Interestingly enough, the previous library struggled with the challenge of having two main entrances on different floors. The formal street-front ‘main’ entry faced downtown with large columns, but was rarely used. Instead most people would enter through the lower level. It was a compressed, dark and dense feeling in that space.
We consolidated and relocated the entry and opened up the front porch, if you will, to the library. That’s what the corner of Roxboro Road represents.
That porch opening up to the downtown area is like a big welcoming opportunity to bring people in.
We relocated the entrance to the building, but also created this open, welcoming moment to engage the community – not just the surrounding community, but the whole county, since it is their central library.
It will have vast use among community members. The idea was to avoid a contained space where all the computers are, or where all the STEAM type of activity happens in the building.
Traditionally, libraries are thought of as places where everybody is quiet, and everything that is loud happens in an enclosed space. We worked with the team and the staff to rethink that idea and truly activate the library space, from the basement to the fourth floor.
It's shown diagrammatically and in the final building. We've got a teen maker-space and gaming on the first floor, and then the children's area literally just spills out across the whole main entry floor. On the third floor, you've got computer labs and another maker-space with 3D printing and activity.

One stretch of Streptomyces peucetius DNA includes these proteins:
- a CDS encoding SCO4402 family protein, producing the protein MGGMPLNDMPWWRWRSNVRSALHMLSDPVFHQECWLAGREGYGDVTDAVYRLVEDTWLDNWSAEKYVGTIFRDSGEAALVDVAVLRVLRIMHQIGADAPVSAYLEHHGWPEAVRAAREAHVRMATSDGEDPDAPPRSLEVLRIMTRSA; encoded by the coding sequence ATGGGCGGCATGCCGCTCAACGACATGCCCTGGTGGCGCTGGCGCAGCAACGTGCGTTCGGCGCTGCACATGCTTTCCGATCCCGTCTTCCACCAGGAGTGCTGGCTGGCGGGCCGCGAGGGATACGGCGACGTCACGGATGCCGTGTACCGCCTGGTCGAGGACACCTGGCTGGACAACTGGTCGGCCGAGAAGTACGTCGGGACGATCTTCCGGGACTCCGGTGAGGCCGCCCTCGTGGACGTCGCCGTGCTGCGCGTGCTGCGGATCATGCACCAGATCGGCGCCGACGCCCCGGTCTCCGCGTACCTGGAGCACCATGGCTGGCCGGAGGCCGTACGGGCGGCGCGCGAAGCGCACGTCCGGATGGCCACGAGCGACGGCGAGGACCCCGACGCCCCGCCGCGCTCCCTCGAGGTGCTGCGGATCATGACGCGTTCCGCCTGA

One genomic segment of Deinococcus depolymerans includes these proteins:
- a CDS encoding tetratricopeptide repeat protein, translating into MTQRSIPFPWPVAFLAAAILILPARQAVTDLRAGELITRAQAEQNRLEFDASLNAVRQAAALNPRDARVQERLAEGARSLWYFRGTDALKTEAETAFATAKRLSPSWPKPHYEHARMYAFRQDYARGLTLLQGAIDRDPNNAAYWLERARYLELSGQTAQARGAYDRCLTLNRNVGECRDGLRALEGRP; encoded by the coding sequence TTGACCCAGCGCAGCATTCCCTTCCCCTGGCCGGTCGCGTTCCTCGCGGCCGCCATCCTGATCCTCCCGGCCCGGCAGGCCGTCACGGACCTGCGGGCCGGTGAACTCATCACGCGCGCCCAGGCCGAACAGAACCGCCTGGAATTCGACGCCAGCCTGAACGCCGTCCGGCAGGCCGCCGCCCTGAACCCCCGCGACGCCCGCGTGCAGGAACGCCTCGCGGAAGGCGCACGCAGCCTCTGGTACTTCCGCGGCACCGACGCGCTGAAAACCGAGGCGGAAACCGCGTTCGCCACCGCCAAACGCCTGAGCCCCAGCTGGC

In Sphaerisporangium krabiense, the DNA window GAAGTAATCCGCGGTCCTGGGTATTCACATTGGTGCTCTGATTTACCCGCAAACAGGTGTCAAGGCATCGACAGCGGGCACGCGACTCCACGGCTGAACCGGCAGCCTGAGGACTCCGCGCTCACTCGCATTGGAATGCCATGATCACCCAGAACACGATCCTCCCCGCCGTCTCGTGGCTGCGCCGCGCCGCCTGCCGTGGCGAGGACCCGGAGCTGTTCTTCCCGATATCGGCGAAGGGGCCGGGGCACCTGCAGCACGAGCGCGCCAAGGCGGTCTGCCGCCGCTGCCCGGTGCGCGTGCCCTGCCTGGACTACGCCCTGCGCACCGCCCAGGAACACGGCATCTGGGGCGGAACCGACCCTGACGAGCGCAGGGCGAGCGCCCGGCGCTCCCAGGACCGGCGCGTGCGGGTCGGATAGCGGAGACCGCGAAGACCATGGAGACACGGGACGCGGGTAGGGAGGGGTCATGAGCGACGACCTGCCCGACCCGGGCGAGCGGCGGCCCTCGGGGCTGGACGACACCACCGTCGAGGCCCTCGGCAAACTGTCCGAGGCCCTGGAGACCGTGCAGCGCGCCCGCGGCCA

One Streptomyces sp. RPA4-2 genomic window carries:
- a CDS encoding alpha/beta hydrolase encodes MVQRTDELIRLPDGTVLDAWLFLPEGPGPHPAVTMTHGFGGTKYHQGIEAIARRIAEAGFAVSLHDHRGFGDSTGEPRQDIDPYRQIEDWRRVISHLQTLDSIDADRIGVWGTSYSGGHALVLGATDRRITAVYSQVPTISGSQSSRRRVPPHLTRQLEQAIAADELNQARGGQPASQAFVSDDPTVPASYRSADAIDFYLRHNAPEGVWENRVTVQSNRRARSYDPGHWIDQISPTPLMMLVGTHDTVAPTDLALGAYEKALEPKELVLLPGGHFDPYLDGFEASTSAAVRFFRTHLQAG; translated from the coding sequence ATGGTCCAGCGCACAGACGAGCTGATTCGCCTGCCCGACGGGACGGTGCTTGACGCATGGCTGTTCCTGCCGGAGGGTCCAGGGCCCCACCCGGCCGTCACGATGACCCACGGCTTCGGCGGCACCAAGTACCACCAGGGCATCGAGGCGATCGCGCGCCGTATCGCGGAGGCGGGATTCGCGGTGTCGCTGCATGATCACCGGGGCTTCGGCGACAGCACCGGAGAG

Then there's a large monumental staircase where you can see activity happening from floor to floor, ending in a business literacy center. It's taking all those new program typologies and spreading them throughout the building, and you get this really nice activation and cross-disciplinary collaboration happening within a public environment that is typically considered stagnant.
Before it was: You get your book, you sit down, you read it, you put it back, or you check it out, and you leave.
I see that your firm has done several libraries. Is this type of model what community leaders want now or are you introducing this idea to them?
That’s an interesting question because there obviously have been some very poignant libraries designed recently in our own backyard and elsewhere. There are little pieces and components of each that I think highlight what we were inspired by as well as the Durham library. Hunt Library is one ... to see how a library can integrate technology.
All the library systems, the ALA, American Library Association and the architects and design teams that they work with are all on a forward trajectory for changing the thought process of how libraries work. I think there's a reinvention of the modern library happening across the board.
One of the other important aspects of our building was to bring the outdoors in and have a cross transfer of space. Really use the site and the building for a full experience. This includes an amphitheater, rooftop terrace and large operable doors for a continuous connection. It helps create a community building and not so much of a singular use building.
Intrinsic Collection - Magnify, Security © Mark Herboth Photography LLC
I see some crossover here with some Higher Education work when you talk about creating different kinds of learning spaces. So are you able to apply some of these same concepts?